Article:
a target language. Textese teaches culture because it teaches a social and communicative phenomenon. Teaching academic english can be enriched through teaching its slang equivalent. Works Cited Amazon.com search: Twisted Classics (adding monsters, zombies, vampires, demons) http://www.amazon.com/Twisted-Classics-monsters-zombies-vampires/lm/R2L6EBZASTKOY0 Baker, Jen. “Vampires and Classic Literature: Using Popular YA Novels to Teach the Classics.” Updated on 11/27/2009 at 12:58 p.m. for the NCTE 2009 Annual Convention Sessions and Presenter Materials- Philadelphia, PA http://ncte2008.ning.com/forum/topics/vampires-and-classic Bonnett, Jennifer. “english teachers see texting language in essays” Updated on: 6/29/2011 11:26 a.m. http://www.lodinews.com/news/article_806ba51e-c1f7-512b-aac2-d17640f422a1.html Bonnington, Christina. “Text Messaging Habits Leveling Off, Alternatives Abound.” Gadget Lab: Hardward that Rocks your world. September 20, 2011 4:34 pm. http://www.wired.com/gadgetlab/2011/09/text-messaging-habits-2011/ Bowman,
Christine. “Do We Still Think That Texting Can Help Reading Skills?” Reading Horizons: The Foundation for Reading english 4/12/2011 http://www.readinghorizons.com/blog/post/2011/04/12/Texting-and-Reading-Improvement.aspx Crystal, David. “2b or not 2b” For the Guardian, Friday 4, July 2008 http://www.guardian.co.uk/books/2008/jul/05/saturdayreviewsfeatres.guardianreview Crystal, David. “David Crystal on the Myth of Texting.” September 18, 2008. Visual Thesaurus Word Count: Writers talk about writing http://www.visualthesaurus.com/cm/wc/1532/ Crystal, David. “Gr8 Db8 Defends the Linguistics Of Texting.” (on npr books) http://www.npr.org/templates/story/story.php?storyId=97700573 Huang, Lily. “The Death of english. LOL” August 1, 2008 http://www.thedailybeast.com/newsweek/2008/08/01/the-death-of-english-lol.html (In an experiment, the more adept children were at text messaging, the better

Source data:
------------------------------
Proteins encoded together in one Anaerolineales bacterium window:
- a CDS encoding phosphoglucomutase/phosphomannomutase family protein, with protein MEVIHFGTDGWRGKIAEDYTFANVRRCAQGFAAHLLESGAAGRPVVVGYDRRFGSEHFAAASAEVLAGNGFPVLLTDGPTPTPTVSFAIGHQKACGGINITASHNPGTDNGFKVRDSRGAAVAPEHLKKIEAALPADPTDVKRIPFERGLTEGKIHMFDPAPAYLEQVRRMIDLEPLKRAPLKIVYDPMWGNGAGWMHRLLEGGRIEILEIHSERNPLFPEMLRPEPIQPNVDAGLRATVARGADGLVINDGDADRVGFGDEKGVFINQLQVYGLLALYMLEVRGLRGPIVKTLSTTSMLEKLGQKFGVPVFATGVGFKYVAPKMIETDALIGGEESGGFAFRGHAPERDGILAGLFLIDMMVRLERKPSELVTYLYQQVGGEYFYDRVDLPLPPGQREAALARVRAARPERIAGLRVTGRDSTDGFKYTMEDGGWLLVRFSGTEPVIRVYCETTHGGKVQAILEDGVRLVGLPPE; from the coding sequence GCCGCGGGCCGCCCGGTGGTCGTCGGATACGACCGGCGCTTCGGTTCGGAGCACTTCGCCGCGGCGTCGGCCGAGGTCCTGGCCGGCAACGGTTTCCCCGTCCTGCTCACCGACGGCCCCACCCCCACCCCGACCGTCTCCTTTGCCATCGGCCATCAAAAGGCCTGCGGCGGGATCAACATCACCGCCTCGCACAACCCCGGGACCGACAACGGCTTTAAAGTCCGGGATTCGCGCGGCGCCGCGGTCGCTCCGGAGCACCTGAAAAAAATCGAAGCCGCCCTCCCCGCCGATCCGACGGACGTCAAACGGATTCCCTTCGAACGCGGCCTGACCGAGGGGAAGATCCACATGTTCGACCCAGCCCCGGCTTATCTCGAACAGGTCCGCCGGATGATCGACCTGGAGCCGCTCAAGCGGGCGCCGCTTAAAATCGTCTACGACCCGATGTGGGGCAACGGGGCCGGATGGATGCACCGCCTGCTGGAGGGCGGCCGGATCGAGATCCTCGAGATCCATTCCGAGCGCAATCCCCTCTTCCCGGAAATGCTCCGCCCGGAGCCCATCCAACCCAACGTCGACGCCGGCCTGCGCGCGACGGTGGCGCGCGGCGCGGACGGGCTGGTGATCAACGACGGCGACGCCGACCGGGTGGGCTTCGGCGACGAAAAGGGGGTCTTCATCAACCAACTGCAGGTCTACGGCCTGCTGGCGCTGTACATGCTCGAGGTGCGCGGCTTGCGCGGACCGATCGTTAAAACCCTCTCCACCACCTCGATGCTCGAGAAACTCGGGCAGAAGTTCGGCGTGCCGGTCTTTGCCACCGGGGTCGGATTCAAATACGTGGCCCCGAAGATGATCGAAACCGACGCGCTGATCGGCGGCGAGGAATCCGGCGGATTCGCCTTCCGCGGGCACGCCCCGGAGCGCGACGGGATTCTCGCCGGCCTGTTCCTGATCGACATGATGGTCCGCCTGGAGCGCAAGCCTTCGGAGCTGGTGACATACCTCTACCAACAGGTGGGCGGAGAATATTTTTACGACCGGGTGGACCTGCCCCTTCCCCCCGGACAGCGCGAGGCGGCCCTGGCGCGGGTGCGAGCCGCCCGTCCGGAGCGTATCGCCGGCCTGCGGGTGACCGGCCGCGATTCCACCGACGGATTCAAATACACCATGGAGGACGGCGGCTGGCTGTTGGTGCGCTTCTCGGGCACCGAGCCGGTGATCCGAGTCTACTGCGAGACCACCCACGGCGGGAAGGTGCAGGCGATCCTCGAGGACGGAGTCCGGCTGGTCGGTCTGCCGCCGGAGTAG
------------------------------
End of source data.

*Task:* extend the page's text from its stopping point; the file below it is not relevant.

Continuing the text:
they did in spelling and writing.) Refers to “textese” as the Text english dialect Manning, Randall C. Texting Dictionary of Acronyms. CG Publishing, usa 2009. Mick, Jason. “Textese Cell Phone Language Emerges: Cn U Rd Ths?” December 10, 2008 written for Daily Tech http://www.dailytech.com/Textese+Cell+Phone+Language+Emerges+Cn+U+Rd+Ths/article13645.htm Reiners. Hayo. “Twenty Ideas for Using Mobile Phones in the Language Classroom.” http://exchanges.state.gov/englishteaching/forum/archives/docs/forum-10-48-03/48_3_4_reinders.pdf Published by: Bureau of Educational and Cultural Affairs. U.S. Department of State Rucynski, John. “Using The Simpsons in efl Classes.” http://exchanges.state.gov/englishteaching/forum/archives/docs/forum-11-49-01/49_1_3_rucynski.pdf Sad, Suleyman Nihat. “Using Mobile Phone Technology in efl
Classes.” http://exchanges.state.gov/englishteaching/forum/archives/docs/08-46-4-f.pdf Published by: Bureau of Educational and Cultural Affairs. U.S. Department of State Urban Dictionary (Online Dictionary of contemporary/ colloquial words, phrases, and expressions) http://www.urbandictionary.com/define.php?term=textese